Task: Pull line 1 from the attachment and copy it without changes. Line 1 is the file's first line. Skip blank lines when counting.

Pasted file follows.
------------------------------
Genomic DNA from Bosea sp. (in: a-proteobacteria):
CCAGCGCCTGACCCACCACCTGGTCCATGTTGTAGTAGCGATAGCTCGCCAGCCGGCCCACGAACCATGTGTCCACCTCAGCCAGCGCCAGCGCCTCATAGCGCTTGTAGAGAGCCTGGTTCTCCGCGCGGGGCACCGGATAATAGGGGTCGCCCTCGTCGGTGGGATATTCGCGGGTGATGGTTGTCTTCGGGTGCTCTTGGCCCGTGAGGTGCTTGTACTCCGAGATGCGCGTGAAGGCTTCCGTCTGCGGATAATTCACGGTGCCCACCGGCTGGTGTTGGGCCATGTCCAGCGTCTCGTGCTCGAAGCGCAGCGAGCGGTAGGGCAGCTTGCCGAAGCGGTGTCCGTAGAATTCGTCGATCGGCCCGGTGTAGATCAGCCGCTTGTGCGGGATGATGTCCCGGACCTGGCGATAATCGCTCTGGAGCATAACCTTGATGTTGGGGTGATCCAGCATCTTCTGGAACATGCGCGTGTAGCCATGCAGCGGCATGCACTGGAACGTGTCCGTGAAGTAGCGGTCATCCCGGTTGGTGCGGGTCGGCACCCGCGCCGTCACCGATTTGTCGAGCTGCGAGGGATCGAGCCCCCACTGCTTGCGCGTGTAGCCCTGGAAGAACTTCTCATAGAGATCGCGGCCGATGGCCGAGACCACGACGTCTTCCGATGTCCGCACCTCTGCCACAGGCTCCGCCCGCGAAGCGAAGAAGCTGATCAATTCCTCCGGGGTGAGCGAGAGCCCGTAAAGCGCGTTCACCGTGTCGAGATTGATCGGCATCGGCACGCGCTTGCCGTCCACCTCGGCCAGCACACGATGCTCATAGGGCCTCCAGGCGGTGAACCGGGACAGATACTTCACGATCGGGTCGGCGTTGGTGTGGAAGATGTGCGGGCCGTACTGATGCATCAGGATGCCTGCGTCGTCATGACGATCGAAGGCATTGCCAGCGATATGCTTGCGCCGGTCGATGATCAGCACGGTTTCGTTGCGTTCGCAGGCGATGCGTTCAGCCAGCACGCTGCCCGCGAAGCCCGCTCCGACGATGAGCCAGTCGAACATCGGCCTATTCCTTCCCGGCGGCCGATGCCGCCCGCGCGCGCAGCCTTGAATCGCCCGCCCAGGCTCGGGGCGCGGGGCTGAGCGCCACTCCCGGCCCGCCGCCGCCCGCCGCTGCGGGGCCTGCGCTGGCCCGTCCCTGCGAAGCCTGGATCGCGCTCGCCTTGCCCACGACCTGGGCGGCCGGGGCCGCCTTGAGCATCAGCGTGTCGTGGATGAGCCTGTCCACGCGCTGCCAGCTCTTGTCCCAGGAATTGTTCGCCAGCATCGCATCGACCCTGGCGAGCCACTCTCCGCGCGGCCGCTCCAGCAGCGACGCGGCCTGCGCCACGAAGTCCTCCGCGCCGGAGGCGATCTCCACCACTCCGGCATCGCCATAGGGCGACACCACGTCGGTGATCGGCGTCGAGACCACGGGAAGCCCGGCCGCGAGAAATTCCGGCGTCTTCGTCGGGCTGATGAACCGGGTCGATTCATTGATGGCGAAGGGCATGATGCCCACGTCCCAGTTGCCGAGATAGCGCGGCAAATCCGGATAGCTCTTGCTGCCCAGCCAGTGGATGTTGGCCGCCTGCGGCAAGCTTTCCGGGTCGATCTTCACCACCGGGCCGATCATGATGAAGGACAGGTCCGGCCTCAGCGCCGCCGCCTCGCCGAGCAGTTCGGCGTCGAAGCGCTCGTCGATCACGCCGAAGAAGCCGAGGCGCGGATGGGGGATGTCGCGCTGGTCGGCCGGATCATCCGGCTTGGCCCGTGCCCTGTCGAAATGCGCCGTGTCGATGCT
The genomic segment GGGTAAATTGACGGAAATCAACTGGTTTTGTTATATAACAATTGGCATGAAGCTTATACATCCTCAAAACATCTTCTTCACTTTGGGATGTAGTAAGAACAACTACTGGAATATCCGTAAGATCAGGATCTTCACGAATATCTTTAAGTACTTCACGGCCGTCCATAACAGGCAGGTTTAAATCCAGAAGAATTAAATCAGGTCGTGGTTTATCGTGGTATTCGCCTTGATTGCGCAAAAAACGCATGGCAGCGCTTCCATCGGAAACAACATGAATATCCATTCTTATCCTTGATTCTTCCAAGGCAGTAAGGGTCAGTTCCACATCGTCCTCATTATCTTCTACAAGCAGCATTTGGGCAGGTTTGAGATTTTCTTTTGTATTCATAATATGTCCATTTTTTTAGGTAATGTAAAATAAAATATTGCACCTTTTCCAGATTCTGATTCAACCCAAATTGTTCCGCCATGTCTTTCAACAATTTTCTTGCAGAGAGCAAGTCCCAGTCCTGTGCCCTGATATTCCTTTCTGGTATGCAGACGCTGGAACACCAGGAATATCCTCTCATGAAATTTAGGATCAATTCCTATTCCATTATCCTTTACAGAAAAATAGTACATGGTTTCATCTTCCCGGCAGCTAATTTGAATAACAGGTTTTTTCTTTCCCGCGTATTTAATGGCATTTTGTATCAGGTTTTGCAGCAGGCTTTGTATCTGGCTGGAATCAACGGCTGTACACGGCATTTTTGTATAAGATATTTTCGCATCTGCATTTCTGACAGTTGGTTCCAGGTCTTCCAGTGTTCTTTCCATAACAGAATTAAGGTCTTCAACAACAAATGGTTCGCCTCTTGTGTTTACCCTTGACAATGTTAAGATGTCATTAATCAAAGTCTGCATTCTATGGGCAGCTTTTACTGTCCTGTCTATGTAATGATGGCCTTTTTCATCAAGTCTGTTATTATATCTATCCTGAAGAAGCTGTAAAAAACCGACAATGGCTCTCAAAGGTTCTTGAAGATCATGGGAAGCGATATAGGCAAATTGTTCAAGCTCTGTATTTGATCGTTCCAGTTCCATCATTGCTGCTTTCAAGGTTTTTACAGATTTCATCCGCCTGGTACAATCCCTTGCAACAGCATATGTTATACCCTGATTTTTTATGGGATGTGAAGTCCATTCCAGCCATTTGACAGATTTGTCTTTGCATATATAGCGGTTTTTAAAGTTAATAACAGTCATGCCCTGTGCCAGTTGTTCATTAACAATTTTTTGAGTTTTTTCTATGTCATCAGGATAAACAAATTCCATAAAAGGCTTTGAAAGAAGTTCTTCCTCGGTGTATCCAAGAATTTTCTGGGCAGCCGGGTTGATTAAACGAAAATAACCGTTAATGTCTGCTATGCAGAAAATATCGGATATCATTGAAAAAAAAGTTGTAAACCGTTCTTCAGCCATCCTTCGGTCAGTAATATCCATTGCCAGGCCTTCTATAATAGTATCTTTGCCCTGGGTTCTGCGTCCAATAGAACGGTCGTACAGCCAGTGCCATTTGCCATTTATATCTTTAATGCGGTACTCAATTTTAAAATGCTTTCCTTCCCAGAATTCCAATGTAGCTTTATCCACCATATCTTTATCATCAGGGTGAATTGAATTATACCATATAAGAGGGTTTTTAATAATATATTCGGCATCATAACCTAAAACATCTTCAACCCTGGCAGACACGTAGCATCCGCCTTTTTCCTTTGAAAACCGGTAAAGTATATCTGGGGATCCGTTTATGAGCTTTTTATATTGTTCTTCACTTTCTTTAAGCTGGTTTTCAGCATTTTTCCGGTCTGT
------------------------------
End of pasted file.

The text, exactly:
Genomic DNA from Bosea sp. (in: a-proteobacteria):